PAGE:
McFarland feels sorry for axed Springbok backs coach Mzwandile Stick
Former Springbok and Bulls defence coach John McFarland says he feels sorry for axed Springbok backs coach Mzwandile Stick.
The 32-year-old Stick was shafted aside in the coaching changes announced by the South African Rugby Union on Monday and has been replaced by current Cheetahs coach Franco Smith.
Stick has been moved to the Under-20 team where he will be assisting former technical analyst and defence coach Chean Roux.
“I feel sorry for Stick‚" McFarland said.
"A guy like him needs time so he can gain experience. I also feel for Joey Mongalo with the Under-20's because he was moved aside.
"You need to give guys like them time within the system. These guys want help and they must be given that help.”
McFarland also advocated for a director of coaching position that would look after the coaching interests in South African rugby.
“They need to have somebody who is above the coaches to mentor the coaches.
"I know a lot of other countries have that but the job of that person is to go to young coaches and ask them what they need and what kind of help they need.
"They need to be able to guide and give positive feedback without being connected to anybody.”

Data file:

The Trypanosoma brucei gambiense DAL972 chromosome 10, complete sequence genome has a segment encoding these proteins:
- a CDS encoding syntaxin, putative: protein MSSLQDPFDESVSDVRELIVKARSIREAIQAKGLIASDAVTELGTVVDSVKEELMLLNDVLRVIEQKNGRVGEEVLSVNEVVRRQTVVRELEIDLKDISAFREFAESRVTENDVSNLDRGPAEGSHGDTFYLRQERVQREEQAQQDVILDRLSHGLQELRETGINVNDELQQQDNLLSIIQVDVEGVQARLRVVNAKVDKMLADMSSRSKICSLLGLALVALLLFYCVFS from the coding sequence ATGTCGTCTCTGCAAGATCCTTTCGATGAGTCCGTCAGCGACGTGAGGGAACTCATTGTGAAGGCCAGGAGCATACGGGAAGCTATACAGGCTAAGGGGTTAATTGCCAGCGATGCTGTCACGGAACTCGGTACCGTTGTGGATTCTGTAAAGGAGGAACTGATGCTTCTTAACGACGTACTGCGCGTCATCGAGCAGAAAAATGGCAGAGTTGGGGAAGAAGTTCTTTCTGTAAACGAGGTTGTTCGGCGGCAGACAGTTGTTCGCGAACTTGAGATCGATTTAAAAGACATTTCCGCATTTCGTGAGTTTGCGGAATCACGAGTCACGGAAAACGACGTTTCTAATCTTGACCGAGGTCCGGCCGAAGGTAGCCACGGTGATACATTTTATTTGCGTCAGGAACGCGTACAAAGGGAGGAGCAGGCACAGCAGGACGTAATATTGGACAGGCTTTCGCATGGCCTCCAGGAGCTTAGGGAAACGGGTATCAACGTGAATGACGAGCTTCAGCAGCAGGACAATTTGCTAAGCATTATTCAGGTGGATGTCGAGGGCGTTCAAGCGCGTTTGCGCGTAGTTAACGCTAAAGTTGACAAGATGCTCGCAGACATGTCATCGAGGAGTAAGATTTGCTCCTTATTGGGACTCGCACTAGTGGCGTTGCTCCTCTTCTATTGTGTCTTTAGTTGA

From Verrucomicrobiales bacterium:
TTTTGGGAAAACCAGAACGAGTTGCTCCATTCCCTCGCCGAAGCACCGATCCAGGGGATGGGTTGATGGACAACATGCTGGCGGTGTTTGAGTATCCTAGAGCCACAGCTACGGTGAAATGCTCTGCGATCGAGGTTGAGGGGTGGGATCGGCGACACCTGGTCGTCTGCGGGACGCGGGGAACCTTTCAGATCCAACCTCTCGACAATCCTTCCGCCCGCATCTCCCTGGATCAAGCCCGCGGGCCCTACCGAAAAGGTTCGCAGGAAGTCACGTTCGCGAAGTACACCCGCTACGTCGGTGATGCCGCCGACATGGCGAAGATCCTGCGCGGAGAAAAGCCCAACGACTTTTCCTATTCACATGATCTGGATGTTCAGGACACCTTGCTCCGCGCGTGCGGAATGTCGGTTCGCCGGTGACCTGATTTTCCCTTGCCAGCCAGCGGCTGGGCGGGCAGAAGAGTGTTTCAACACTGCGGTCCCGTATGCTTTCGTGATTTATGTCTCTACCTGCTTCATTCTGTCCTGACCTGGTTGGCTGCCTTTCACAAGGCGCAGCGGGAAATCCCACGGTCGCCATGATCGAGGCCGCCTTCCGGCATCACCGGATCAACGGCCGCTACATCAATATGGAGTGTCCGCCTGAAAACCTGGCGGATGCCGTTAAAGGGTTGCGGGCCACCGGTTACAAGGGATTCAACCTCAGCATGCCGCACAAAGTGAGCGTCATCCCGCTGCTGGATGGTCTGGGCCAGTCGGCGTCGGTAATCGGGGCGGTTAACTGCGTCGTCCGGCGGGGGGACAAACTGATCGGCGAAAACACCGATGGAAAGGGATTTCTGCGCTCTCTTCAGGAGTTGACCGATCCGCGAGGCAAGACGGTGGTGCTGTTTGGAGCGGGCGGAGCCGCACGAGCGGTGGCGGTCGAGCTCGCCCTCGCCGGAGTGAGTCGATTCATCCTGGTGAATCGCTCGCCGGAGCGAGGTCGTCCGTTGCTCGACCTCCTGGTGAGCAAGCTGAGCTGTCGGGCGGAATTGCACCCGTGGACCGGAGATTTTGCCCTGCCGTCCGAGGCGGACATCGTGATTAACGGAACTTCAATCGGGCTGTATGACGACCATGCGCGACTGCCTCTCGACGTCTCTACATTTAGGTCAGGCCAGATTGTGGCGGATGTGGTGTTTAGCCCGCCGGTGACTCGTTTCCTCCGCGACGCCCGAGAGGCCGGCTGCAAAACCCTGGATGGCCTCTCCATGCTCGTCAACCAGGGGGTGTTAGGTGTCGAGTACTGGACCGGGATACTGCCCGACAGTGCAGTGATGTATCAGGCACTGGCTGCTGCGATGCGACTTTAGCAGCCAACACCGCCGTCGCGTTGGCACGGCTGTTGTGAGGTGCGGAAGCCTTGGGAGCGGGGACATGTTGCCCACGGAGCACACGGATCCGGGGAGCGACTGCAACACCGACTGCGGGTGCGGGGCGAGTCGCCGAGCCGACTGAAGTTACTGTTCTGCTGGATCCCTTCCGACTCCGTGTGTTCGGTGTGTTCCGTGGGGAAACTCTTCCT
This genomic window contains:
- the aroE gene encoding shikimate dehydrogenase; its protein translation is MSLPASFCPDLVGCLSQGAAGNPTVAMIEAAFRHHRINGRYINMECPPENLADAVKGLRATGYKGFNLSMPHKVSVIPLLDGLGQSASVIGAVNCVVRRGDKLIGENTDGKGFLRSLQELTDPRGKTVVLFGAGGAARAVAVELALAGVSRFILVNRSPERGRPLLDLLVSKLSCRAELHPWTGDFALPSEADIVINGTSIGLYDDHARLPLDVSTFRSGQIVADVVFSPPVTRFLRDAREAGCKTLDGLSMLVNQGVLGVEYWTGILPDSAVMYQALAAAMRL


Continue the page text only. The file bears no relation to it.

McFarland also said Italy should not be blamed for operating on the limits of the law.
Conor O'Shea 's side avoided rucks in their Six Nations clash against England at Twickenham on Sunday‚ thereby making the offside line redundant and disrupting England's ball passed from the base of the ruck.
England coach Eddie Jones was not amused by the tactic employed by the Azzuri but McFarland said the Italians had every right to pursue what was deemed legal by them.
“What Italy did against England has been done before but not as much as it was done in that game. It caused England endless problems and Italy were leading at some stage.
"It made the game interesting and while Eddie Jones was not pleased‚ you play the game according to the laws that are available and credit must be given to Brendan Venter and Italy for what they did‚” McFarland said.
“World Rugby need to clarify that rule in the long term in terms of how far you can stand‚ how far you can go and what's the definition of a tackle.
"We don't want to see a game where in the wide channels‚ all the defenders are getting out of the tackle situation and there's a line of people blocking the pass.”
- TMG Digital/TMG Sport